Behind the Stories- A Guest Blog Post by Sarah Pinsker

(Award-winning author Sarah Pinsker’s first short story collection, Sooner or Later Everything Falls Into the Sea, was released from Small Beer Press on March 19th.  At the end of the post, there is a book giveaway you can participate in!)

 

In the title story of my new collection, Sooner or Later Everything Falls Into the Sea, a character answers questions from a fictionalized music documentary series, Inside the Music. For this blog post, I thought I’d talk about the music in a few of the collection’s stories.

 

“And Then There Were (N-One)”

This isn’t a music story as such, but I had a great time coming up with the songs that are Easter eggs within the narrative. If you write a few hundred close universes to your own, how can you not imagine the songs that don’t exist here but could have?

David Bowie and Sharon Jones were both still alive in this timeline when I wrote the story, so I had every reason to believe I could conjure up a reason for the two of them to collaborate on a new version of Bowie’s “Modern Love.” “Modern Love” itself was Bowie’s take on soul and Sharon Jones. Here’s her “Stranger to My Happiness” – now just imagine her singing lead on “Modern Love,” and Bowie coming in with the backing vocals. You can hear it, right? Me too.

I also know exactly how the John-Lennon-who-lived sounds on his 90s song “Change Your Tune.” World-weary, cynical, with a touch of humor. Maybe these tunes bled through the walls between universes, because they exist in my head.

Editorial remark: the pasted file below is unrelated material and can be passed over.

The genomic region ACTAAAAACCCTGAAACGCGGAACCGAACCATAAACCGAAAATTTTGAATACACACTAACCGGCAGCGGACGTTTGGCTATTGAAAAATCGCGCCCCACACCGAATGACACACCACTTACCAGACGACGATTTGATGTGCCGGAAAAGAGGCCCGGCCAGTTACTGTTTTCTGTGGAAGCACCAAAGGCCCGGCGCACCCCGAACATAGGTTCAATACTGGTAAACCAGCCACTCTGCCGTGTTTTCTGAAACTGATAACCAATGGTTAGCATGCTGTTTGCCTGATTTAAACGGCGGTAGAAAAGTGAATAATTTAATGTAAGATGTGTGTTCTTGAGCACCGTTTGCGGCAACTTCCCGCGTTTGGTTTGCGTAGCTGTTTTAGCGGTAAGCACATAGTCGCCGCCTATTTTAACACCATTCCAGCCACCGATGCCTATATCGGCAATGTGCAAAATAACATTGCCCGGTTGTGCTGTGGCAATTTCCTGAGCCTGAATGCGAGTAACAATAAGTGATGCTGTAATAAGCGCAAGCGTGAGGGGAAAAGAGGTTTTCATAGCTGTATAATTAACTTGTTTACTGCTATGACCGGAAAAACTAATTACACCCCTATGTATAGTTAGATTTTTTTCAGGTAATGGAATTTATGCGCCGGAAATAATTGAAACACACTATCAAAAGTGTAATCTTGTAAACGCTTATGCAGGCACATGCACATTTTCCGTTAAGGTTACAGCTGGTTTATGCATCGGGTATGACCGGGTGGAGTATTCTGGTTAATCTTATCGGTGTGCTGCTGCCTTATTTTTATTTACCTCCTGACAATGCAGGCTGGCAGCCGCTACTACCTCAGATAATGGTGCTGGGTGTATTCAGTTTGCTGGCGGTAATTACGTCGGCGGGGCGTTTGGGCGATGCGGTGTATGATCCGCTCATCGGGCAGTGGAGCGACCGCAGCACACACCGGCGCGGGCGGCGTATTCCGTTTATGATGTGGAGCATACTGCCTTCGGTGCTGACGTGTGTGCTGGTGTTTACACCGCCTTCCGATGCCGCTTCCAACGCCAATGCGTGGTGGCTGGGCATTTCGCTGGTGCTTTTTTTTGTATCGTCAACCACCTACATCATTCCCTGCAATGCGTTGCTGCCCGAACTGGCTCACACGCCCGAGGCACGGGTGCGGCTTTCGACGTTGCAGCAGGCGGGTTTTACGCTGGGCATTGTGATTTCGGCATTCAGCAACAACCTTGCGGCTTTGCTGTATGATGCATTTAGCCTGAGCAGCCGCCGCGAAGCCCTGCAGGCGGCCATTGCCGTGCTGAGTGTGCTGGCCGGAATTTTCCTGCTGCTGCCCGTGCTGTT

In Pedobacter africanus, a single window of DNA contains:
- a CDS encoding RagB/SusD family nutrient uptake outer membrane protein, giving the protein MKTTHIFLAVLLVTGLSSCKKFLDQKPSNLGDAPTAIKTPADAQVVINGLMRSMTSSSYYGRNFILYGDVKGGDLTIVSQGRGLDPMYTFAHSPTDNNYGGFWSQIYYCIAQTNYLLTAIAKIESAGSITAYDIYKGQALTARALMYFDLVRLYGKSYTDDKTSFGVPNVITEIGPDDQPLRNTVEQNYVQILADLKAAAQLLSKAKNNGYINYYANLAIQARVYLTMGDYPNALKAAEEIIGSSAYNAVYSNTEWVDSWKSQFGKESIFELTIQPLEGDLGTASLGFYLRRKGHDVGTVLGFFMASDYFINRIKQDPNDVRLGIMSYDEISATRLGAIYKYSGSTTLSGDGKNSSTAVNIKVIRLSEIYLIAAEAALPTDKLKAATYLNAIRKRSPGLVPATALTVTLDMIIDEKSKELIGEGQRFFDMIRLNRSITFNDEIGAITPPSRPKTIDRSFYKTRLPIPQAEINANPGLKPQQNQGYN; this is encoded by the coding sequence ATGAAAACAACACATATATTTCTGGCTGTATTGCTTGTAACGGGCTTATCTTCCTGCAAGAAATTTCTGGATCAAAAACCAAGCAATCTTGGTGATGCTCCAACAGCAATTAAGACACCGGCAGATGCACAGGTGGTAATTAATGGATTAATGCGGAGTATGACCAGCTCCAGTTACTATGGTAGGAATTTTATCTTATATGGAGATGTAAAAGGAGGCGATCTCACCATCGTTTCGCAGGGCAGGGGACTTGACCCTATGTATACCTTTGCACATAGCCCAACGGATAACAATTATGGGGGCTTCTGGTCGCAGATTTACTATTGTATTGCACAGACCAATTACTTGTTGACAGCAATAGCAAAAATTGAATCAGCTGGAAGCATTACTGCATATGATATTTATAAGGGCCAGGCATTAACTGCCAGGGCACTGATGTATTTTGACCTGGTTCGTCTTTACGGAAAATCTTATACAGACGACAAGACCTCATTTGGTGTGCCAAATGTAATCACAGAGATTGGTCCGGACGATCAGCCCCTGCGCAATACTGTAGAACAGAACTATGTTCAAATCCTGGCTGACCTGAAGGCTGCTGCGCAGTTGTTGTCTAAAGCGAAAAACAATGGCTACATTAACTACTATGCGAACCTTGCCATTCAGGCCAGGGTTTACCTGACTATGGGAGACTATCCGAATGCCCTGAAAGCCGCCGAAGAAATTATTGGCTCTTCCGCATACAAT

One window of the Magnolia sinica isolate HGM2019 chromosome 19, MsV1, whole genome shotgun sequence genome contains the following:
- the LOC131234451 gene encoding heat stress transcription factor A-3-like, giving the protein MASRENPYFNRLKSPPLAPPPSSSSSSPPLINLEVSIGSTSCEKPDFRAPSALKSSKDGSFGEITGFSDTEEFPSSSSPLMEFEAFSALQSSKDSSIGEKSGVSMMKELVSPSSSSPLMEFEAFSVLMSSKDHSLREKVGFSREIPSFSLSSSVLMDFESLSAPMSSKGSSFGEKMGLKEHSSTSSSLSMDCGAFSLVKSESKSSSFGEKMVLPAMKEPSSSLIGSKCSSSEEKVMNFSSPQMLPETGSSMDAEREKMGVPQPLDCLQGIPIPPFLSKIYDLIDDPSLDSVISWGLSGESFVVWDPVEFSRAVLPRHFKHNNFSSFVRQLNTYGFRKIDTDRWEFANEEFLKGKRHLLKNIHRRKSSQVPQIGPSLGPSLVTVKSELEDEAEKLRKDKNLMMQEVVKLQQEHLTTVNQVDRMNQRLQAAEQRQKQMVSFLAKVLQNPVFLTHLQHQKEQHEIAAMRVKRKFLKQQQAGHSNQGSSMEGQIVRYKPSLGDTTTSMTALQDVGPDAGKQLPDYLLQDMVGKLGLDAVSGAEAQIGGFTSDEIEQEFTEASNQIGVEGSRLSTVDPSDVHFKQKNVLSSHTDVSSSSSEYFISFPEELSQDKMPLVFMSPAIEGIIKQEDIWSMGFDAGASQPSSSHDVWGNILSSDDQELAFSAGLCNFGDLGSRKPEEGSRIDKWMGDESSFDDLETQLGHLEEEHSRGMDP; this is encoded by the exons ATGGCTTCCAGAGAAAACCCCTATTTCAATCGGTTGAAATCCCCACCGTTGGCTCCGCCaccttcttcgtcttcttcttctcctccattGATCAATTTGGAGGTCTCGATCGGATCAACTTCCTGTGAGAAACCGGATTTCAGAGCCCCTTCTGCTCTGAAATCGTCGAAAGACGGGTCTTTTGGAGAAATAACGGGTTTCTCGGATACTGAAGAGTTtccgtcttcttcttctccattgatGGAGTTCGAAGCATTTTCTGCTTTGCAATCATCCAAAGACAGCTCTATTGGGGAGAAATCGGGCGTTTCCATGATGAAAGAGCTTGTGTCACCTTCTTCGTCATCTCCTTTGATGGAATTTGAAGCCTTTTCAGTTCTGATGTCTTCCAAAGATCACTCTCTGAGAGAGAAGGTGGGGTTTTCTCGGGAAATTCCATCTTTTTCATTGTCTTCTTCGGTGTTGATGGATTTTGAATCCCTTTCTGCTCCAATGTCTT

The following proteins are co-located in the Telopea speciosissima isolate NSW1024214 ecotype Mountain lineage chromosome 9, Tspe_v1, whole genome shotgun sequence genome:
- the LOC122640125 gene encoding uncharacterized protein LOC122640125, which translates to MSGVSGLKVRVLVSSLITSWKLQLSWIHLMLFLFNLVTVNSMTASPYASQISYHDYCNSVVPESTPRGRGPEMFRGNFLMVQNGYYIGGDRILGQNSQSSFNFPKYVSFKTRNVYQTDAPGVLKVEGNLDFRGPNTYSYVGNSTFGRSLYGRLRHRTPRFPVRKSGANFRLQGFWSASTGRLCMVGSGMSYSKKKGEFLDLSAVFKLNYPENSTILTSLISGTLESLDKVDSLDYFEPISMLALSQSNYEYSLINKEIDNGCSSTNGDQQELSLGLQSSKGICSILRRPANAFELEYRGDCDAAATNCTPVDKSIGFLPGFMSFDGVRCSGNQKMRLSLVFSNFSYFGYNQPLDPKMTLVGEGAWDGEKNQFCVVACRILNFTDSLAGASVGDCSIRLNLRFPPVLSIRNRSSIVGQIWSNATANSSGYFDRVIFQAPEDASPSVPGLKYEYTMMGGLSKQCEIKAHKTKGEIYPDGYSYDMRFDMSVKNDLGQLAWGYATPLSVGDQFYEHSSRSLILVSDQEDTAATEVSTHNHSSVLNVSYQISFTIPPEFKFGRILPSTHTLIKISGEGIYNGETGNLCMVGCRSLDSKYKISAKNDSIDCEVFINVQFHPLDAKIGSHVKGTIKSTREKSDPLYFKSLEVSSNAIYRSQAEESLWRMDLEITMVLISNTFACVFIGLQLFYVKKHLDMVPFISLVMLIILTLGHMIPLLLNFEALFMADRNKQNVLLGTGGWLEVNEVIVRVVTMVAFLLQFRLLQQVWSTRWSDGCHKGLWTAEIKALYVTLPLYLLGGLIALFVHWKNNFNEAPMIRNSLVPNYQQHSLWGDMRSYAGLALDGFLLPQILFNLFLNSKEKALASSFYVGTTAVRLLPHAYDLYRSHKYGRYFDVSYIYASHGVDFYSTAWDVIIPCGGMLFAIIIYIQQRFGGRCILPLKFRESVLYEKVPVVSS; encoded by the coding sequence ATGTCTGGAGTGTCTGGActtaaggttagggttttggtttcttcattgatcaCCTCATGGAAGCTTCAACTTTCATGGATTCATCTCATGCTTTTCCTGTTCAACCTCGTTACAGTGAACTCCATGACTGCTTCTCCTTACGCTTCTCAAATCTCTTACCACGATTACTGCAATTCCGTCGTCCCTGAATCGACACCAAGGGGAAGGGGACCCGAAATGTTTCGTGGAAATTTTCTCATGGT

“No Lonely Seafarer”

The music in this story is all sea chanteys, which was a fun bit of research. I think the main named song is “Married to a Mermaid,” since I figured I’d use a story with a different bit of mythology made real. Here’s the Smithsonian Folkways recording.

Songs like that have a lot in common with prose fantasy, because they ask you to accept as given the premise. In this case, that a young man fell off his boat, past the sharks and whales, and down to a mermaid at the bottom of the sea, like ya do.

 

“Sooner or Later Everything Falls Into the Sea”

I think most of the named songs in this story are things Gabby is complaining about, like “My Heart Will Go On.” I tried to think of all the songs somebody would get sick of playing on an endless cruise, the way there’s a whole list of songs you know somebody will request if you’re playing covers in a bar night after night.

Gabby is a mix of a few real people. Gail Ann Dorsey is one of my favorite bassists. I’ve seen her with David Bowie, the Indigo Girls, Dar Williams, Ani DiFranco, and a host of others. She has an incredible voice and stage presence, and three solo albums of her own, but she’s most well known as a backing musician. Ditto the great Sara Lee, who has played with the Gang of Four, the B-52s, and numerous others as well as her solo stuff. Neither of them has Gabby’s personality, as far as I know.

 

“Our Lady of the Open Road”

I’m not going to tell you what the band in this story sounds like. Numerous people came up to me after the story came out and told me what the band sounds like, and every single person had a different sound in their head. I love that! I don’t want to interfere any more than I have to.

I did mention a few real bands as references in other places in the story. They walk into a bar where a holographic recording of Bruce Springsteen is playing “She’s the One,” and Luce plays it again later when she has a few minutes to herself. “She’s the One” is a song that can get stuck in my head for days and I don’t mind. There’s a Bo Diddley-pulse that runs through it, sitting behind the slow part and then busting out when the song goes from wanting to exuberant.

Luce plays a couple of other songs in that second scene as well. One was Frightwig, a great feminist punk band that played through the 80s and inspired a lot of the Riot Grrrl bands that came after. They got back together a few years ago, and I had the good fortune to see them when they came to Baltimore.